Air pollution is made up of several different components including gases, chemical compounds, metals, and tiny particles are known as particulate matter (PM).
Most research has focused on a component of air pollution known as fine particulate matter (PM2.5) are tiny particles that are 40 times smaller than the width of a human hair.
Long-term, exposure as well as short-term exposure to high levels of air pollution, can be hazardous, leading to health conditions that affect the lungs, brain, and heart. Studies suggest that tiny air pollution particles (PM2.5) can enter the brain, and are responsible for various neurodegenerative diseases.
Table of Contents
- What is Parkinson’s Disease?
- The Relationship between Air pollution and Parkinson’s Disease
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What is Parkinson’s Disease?
Parkinson’s disease is a progressive nervous system disorder that affects movement which is the result of the loss of dopamine-producing brain cells.
The motor symptoms of the disease result from the death of cells in the substantia nigra, a region of the midbrain.
Symptoms start gradually, sometimes starting with a barely noticeable tremor in just one hand. Other symptoms include muscle rigidity, tremors, and changes in speech and gait.
The cause of Parkinson’s disease is unknown but believed to involve both genetic and environmental factors.
The exact cause of neuronal depletion is unknown, but it may involve mitochondrial dysfunction, inflammatory reactions, and oxidative stress. Exposure to pesticides, herbicides, and heavy metals was shown to increase PD risk.
The Relationship between Air pollution and Parkinson’s Disease
Exposure to the elevated levels of air pollution is linked with numerous adverse effects on human health. Air pollution exposure has been linked to brain inflammation and oxidative stress, the mechanism that is believed to contribute to the development and progression of PD.
For example, residents of Mexico City, one of the most polluted metropolitan areas in the world, showed evidence of dangerous levels of neuroinflammation, an altered brain innate immune response, and early accumulation of alpha (α)-synuclein (a protein found in the human brain).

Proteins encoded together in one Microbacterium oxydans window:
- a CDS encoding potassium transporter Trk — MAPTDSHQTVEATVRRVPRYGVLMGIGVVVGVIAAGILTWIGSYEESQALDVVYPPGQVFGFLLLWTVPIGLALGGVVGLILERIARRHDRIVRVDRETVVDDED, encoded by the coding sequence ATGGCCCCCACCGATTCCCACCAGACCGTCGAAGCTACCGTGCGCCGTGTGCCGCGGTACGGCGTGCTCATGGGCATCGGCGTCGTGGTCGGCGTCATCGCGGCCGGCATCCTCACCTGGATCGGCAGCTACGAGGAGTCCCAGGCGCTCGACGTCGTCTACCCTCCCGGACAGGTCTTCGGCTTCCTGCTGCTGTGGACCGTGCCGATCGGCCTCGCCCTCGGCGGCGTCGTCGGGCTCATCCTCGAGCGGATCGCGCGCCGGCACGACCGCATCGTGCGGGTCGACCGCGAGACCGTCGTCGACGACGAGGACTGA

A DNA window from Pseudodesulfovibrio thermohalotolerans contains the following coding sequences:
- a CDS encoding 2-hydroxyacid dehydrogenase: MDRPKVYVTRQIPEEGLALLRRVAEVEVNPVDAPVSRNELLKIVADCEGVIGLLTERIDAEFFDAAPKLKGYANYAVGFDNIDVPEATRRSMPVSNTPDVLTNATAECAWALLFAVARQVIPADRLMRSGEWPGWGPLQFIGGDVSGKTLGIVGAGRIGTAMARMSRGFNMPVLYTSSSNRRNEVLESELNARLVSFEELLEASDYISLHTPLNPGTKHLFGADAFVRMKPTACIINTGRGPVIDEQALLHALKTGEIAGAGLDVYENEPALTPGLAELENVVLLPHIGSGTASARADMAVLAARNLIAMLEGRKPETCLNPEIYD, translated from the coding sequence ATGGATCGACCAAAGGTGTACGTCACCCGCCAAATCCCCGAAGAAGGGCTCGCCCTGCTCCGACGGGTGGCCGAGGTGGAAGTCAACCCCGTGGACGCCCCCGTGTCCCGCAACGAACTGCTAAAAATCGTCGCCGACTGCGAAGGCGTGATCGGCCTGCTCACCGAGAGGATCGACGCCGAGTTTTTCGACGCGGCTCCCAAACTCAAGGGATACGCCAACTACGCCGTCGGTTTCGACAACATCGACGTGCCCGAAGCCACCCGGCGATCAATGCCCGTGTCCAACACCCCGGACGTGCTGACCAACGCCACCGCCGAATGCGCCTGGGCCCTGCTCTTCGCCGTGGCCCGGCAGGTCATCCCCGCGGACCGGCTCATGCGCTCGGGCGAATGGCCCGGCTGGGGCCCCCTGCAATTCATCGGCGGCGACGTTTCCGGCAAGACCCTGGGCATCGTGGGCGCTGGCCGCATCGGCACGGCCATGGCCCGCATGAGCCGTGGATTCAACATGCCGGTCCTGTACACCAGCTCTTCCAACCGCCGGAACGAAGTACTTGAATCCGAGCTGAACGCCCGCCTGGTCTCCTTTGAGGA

In a pilot study in Mexico City, 56% of randomly selected healthy children showed prefrontal white matter with hyperintense lesions another early hallmark in PD pathology. Air pollution is also thought to have neurotoxic effects on brain development.
Several pathogenic mechanisms have been implicated, including dopamine-dependent oxidative stress, mitochondrial dysfunction, excitotoxicity (a process in which the nerve cells are damaged and killed), and proteasomal impairment.
Plasma concentration of urate, a potent antioxidant, has consistently been associated with decreased PD risk and progression. Dietary urate intake is linked with lower risk of PD .
Several epidemiological studies reported a protective effect of non-steroidal anti-inflammatory medications (NSAIDs) on the risk of PD . Intake of vitamin E, a potent dietary antioxidant is also linked to reduced PD risk.
Intake of coffee and caffeine, also known for its antioxidant properties, were associated with a lower PD risk in numerous studies.
1. Oxidative stress is thought to play an important role in dopaminergic neurotoxicity in Parkinson’s disease
Parkinson’s disease (PD) is associated with the selective loss of dopamine (DA) in the brain.
The brain uses dopamine to send a signal between neuron cells and eventually the brain cannot produce enough dopamine.
This loss of DA causes a deregulation in the nerve circuits that lead to the various motor symptoms such as slow movement, resting tremor, rigidity, and postural instability as well as non-motor symptoms such as sleep disturbances, depression, and cognitive deﬁcits.
Scientists propose that defective sequestration of dopamine into vesicles, leading to the generation of oxidative stress in the cytoplasm, is a key event in the demise of dopaminergic neurons in Parkinson’s disease, and might represent a common pathway that underlies both genetic and sporadic forms of the disorder.
Dopamine-induced oxidative stress, impairs the synaptic vesicle (neuron messenger also known as neurotransmitter vesicle) function and misfolding of α-synuclein, due to mutations or to oxidative damage to this protein, might be components in a self-perpetuating vicious cycle that eventually lead to the demise of dopaminergic neurons.
Another proposed pathway that might lead to these events involves impaired vesicular storage (membrane-bound vacuoles to that store’s various chemicals in the cells) of dopamine.
Recent experimental evidence shows that the expression of mutant α-synuclein in a human dopaminergic cell line increases cytoplasmic dopamine levels and raises the levels of superoxide radicals in the cytoplasm.